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Target launches new paid membership program in a bid to drive increased sales

WCCO digital headlines: Morning of March 5, 2024
WCCO digital headlines: Morning of March 5, 2024 02:52

NEW YORK — Target, looking for ways to add sales, is relaunching its Target Circle loyalty program including a new paid membership with unlimited free same-day delivery in as little as an hour for orders over $35.

The loyalty program called Target Circle 360 will launch with a special offer for new members for $49 per year from April 7 through May 18. The current Target Circle program has more than 100 million members. The relaunch comes as Target aims to copy the success of Amazon's juggernaut Amazon Prime and follow Walmart's membership program.

Target unveiled a series of steps at its annual investors' meeting Tuesday that aim to rejuvenate sales and traffic. Target will refresh its stores, and over the next decade, the Minneapolis discounter will build more than 300 new stores.

Separately, the Minneapolis-based discounter reported a 58% increase in fourth-quarter profits and handily beat Wall Street expectations as the retailer cut costs and maintained a lean inventory during the critical holiday season.

Revenue rose slightly from a year ago and also topped projections. Comparable sales — those from stores or digital channels operating at least 12 months — slipped 4.4%. But the declines slowed compared with the 4.9% drop in the third quarter and 5.4% drop in the second.

Target offered a cautious outlook on sales and profits.

"This is a unique moment to clarify our roadmap for growth," Target's CEO Brian Cornell told investors at the meeting in Manhattan.

The investor meeting comes as Target's shoppers remain cautious about spending on discretionary items as they are squeezed by inflation and high borrowing and credit card costs.

Target is more vulnerable than Walmart and other big box discounters. More than half of its annual sales come from discretionary items like toys, fashion and electronic gadgets, things that many Americans have stopped buying.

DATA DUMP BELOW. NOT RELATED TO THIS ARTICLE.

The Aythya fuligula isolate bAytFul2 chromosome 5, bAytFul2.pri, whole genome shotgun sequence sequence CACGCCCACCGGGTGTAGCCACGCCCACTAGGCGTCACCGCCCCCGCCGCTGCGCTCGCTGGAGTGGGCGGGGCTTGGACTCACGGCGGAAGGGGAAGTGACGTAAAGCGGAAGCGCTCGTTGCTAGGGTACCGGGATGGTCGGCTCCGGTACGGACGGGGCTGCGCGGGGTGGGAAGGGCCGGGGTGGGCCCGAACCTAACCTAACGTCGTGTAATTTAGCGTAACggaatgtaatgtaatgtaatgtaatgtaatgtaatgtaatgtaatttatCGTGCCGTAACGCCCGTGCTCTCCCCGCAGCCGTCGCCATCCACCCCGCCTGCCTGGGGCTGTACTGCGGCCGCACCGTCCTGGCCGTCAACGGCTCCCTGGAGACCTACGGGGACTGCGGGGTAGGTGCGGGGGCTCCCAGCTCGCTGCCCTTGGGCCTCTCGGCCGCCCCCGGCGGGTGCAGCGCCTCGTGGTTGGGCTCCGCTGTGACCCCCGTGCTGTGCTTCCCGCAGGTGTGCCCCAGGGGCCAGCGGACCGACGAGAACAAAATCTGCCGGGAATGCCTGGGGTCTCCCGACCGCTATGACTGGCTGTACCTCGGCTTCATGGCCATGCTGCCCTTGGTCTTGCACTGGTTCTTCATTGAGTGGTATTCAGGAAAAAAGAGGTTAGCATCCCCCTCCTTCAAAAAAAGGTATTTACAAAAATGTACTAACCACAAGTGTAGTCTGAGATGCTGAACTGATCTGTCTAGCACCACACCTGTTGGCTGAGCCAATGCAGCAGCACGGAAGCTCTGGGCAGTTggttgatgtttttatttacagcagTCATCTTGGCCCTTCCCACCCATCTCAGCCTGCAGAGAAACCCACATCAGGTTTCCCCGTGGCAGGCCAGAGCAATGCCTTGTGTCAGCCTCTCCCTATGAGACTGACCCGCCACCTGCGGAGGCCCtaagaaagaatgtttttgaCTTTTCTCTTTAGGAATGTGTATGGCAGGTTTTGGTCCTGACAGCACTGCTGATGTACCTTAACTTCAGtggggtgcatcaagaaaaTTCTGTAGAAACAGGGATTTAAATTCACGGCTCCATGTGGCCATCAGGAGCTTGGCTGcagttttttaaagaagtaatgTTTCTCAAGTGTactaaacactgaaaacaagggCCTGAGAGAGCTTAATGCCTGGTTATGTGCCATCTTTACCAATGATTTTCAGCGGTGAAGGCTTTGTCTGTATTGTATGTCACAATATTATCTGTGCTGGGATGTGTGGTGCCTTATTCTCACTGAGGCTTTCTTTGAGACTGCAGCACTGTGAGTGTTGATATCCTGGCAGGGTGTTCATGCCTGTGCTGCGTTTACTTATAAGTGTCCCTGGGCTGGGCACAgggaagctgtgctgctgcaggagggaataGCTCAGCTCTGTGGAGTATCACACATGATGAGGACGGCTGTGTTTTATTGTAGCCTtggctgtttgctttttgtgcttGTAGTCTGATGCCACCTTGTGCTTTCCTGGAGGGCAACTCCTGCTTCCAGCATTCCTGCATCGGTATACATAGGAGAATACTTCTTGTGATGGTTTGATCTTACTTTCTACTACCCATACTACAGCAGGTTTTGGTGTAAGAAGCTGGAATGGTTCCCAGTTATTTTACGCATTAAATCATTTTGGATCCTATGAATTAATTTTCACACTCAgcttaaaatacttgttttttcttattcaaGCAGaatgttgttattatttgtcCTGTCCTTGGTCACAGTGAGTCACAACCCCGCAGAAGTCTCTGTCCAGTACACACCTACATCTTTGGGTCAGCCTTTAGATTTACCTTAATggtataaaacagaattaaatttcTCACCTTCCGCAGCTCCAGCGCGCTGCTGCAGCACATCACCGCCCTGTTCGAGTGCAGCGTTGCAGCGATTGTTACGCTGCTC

Target has been trying to strike the right balance between offering good value while also infusing its stores with trendy goods. Last month, the retailer launched a new collection called Dealworthy which features nearly 400 everyday basics starting at less than $1, with most items under $10. They include clothing and accessories, home items and electronics.

At the same time, Target's deal, struck last year, with designer Kendra Scott to offer exclusive collections of earrings, necklaces has resonated with shoppers. So has its new kitchenware brand under the discounter's own label Figmint.

Target has been laser-focused on inventory levels after being burdened with heavily stocked warehouses in the summer of 2022. The inventory glut forced it to discount heavily to clear out those goods.

As for its membership program, Target will continue offering its free-to-join membership with personalized deals, member-exclusive sales throughout the year and additional perks and saving. But new for members: deals will now be applied automatically at checkout so customers don't have to search for or add individual offers. Target said that members of the free Target Circle membership program already shop five times more and spend five times more than non-members.

Target Circle (formerly called Target RedCard) credit cardholders will be able to sign up for Target Circle 360 at $49 per year if they have their card saved to their Target profile, the company said. Customers without a Target Circle Card will pay $99 per year. Cardholders will also be offer an extra 5% offer instantly on top of the Target Circle deals.

In comparison, an Amazon Prime membership costs $15 a month or $139 annually and includes free streaming of its Amazon Video, among other perks. The Walmart Plus program for free shipping costs $12.95 per month or $98 in annual fees.

Target reported net income of $1.38 billion, or $2.98 per share, for the three-month period ended Feb. 3. That compared with $876 million, or $1.89 per share, for the year-ago period. The bottom-line results for the latest quarter well surpassed estimates of $2.42 per share, according to FactSet.

Revenue rose 1.7% to $31.92 billion, above projections of $31.83 billion.

Traffic for both stores and online combined fell 1.7% during the latest quarter, but that was an improvement from the 4.1% drop in the third quarter.

For the current quarter, Target expects a comparable sales decline of 3% to 5%. Analysts are expecting a 3.6% drop, according to FactSet. It forecast adjusted earning per share to be in the range or $1.70 to $2.10. Analysts expect $2.08 per share.

For the full year, Target anticipates comparable sales unchanged to up 2%. Adjusted earnings per share should range from $8.60 to $9.60, Target said. Analysts are expecting $9.15 per share, according to FactSet.

Target shares rose more than 11% to $167.33 in midday trading.

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